I want to take up where I left off last time and get into some of the alternatives to the present scene in the local rock and roll industry. There has been some fantastic response to my last column—even Russ Gibb gave me a call on a Saturday afternoon, and I hadn’t heard from him for some time—and I want to detail some of the things that are starting to happen.
I just returned from Oakland with this news: Total attendance, even with the day-long rain, was over 7,000 people at $3.50 a head. Russ Gibb, after negotiating with the university authorities, got $1200 for the Detroit bands (MC5, SRC, Rationals, Stooges, Children, Dharma, Jagged Edge, Thyme at $150 each) $350 for the Chrysalis’ one set, and $3000 for Procol Harum. The university took in then, around $25,000, of which $15-20,000 is pure profit.
To Russ’ credit, he was offered $500 for his part in staging the affair for the university but turned it over to the Student Loan Fund. I’d rather see him get the money than the fucking university anyway.. What did it do for any of us except try to get me and the band arrested on our way into the playing area last night? That’s the last chance they’ll get from us.
Russ did call after reading my last column and say that he intends to try booking Detroit bands for two-night Grande scenes “to see if it’ll work.” Jeep Holland explained to me that he’s been trying to do that for some time but has been squelched by Gibb. Russ’ position, as he explained it to me last week over the radio (he switched us on the air in the middle of our conversation), is that under his present policy a lot more local bands get a chance to be heard than they would under the policy I’ve suggested, and, that the kids get a bigger selection of music.
They also share the wealth—but at 50 and 60 and 70 and 80 dollars a shot it doesn’t make that much difference. And there isn’t any real upgrading going on, either; the UP have been playing the Ballroom for a year now and still get $80 and the chance to do the first set of the night. They haven’t had a chance to play two sets on a Saturday night for months and months, and they deserve that chance. So do a lot of other bands who are still stuck on the one-set, bare-scale level.
I don’t know if anyone out there cares about this shit, but it seems to me that people might like to know where their bread goes when they go to a dance or a concert or buy a record or whatever. In the Oakland deal, I don’t see why the fuck the money that we bring in should go to Oakland University, of all places and we don’t even make expenses. Again, all the weird shit happens behind the scenes, and people make it out there thinking that everyone’s having a great time just like they are.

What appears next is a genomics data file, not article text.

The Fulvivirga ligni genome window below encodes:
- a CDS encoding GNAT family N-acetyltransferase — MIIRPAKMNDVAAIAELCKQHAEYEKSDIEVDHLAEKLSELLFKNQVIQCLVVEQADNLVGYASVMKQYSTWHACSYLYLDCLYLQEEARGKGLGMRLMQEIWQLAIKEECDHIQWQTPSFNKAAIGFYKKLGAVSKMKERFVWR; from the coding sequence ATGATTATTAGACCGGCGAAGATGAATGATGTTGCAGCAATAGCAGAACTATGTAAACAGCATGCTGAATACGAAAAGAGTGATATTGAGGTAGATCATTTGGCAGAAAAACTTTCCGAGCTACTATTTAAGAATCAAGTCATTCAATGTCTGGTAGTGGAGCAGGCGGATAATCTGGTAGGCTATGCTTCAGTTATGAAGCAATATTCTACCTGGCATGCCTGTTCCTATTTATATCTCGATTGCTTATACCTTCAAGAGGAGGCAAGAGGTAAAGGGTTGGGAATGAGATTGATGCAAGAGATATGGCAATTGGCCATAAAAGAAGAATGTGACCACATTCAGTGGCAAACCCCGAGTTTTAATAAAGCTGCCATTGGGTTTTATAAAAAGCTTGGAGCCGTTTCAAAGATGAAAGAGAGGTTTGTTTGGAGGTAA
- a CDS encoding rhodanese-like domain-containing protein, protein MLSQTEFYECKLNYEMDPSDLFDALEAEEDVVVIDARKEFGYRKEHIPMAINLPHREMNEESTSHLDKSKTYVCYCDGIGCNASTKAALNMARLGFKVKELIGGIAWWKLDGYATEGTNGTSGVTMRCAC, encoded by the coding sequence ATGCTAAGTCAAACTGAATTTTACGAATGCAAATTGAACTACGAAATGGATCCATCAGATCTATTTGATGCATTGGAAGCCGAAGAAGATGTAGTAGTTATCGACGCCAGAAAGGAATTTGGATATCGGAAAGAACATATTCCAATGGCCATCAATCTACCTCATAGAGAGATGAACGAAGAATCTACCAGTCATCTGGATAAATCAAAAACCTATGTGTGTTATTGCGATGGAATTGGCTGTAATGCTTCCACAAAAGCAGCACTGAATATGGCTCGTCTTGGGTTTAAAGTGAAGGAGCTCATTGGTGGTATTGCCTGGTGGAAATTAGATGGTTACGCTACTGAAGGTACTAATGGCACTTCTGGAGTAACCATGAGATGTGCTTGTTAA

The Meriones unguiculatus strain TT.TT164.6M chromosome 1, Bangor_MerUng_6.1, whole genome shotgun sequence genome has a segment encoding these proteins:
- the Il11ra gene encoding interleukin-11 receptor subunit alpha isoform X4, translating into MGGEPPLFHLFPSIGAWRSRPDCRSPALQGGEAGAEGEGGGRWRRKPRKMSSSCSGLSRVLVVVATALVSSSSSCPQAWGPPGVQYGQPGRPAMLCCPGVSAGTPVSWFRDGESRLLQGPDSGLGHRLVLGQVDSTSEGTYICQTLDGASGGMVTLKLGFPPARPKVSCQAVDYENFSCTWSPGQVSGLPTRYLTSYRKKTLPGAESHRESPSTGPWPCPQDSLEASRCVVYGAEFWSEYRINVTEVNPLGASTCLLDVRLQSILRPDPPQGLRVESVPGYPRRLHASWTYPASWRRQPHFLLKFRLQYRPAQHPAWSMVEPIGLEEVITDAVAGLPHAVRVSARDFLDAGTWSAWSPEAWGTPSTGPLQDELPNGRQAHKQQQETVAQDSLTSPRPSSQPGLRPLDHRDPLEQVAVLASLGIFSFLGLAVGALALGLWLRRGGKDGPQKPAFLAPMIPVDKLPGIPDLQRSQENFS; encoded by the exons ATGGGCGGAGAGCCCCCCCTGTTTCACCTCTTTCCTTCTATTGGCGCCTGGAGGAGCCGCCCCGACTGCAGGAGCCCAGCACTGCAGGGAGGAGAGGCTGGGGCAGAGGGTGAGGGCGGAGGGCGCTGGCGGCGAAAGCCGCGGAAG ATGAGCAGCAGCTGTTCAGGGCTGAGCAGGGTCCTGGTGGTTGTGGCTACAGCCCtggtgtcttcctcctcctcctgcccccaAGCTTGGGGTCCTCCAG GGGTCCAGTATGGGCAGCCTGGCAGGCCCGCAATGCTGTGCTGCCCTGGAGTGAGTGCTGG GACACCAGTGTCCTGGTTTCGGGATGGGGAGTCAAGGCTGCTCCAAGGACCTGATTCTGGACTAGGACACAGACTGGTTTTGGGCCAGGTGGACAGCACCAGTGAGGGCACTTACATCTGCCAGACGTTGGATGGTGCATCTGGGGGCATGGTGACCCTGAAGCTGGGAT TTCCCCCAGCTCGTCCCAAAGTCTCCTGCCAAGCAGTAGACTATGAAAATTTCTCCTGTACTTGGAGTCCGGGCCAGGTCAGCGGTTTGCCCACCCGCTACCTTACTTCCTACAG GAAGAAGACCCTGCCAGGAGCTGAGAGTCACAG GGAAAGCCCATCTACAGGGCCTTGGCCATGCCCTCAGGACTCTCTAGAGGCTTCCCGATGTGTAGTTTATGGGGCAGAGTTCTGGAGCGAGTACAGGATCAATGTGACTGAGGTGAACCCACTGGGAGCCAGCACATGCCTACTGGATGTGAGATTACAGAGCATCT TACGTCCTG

For the bands, it’s really a drag to work under such conditions, and people should know that we’re doing it for them rather than for the money—we’re not getting any of the money anyway. There’s been talk of a possible bonus for the bands, but that’s not the point—the point is that we should be treated with some respect, since we’re the ones who make deals like this possible in the first place.
On the good news front, it looks like WABX is starting to move forward toward a better scene all around. The free concert in Rouge Park two weeks ago was an encouraging affair, although it suffered from clumsy programming and the usual police-state stupidity by Detroit’s finest. The afternoon concert headlined by the MC5 and the Rationals, neither band got to play more than 15 minutes due to long sets by the other groups and a strict 6 o’clock curfew.
The 5 was in the middle of their third tune when the police sent down orders to stop the show because of the curfew they’d set. Other than that everything was groovy, and maybe we’ll have more get-togethers of that nature in the future. The Detroit “Free Press” typically miscovered the event, crediting the Parks and Recreation Dept. of the city of Detroit with the “love-in” and making no mention of the WABX jocks and management who had worked so hard to stage the concert—and did it all for free too. The people who were there are hip to it, though, and it was good.
WABX has also been doing some live remote broadcasts of Detroit bands, which is really exciting. John Detz and Jerry O’Neal broadcast 20 minutes of the MC5 from the Westside Pumpkin club two Fridays ago and plan to do more of this in the future. The WABX men are also investigating the possibilities of opening up a club in Detroit that would feature Detroit-Ann Arbor bands, pay them adequately, and work toward establishing Detroit as a major center of rock and roll music, which it is already. Terry Knight told me that they’d read my suggestions in the last issue of the Fifth Estate and wanted to do something along those lines. I told him they would have the cooperation of all of us, and I’ll keep you posted on any further developments.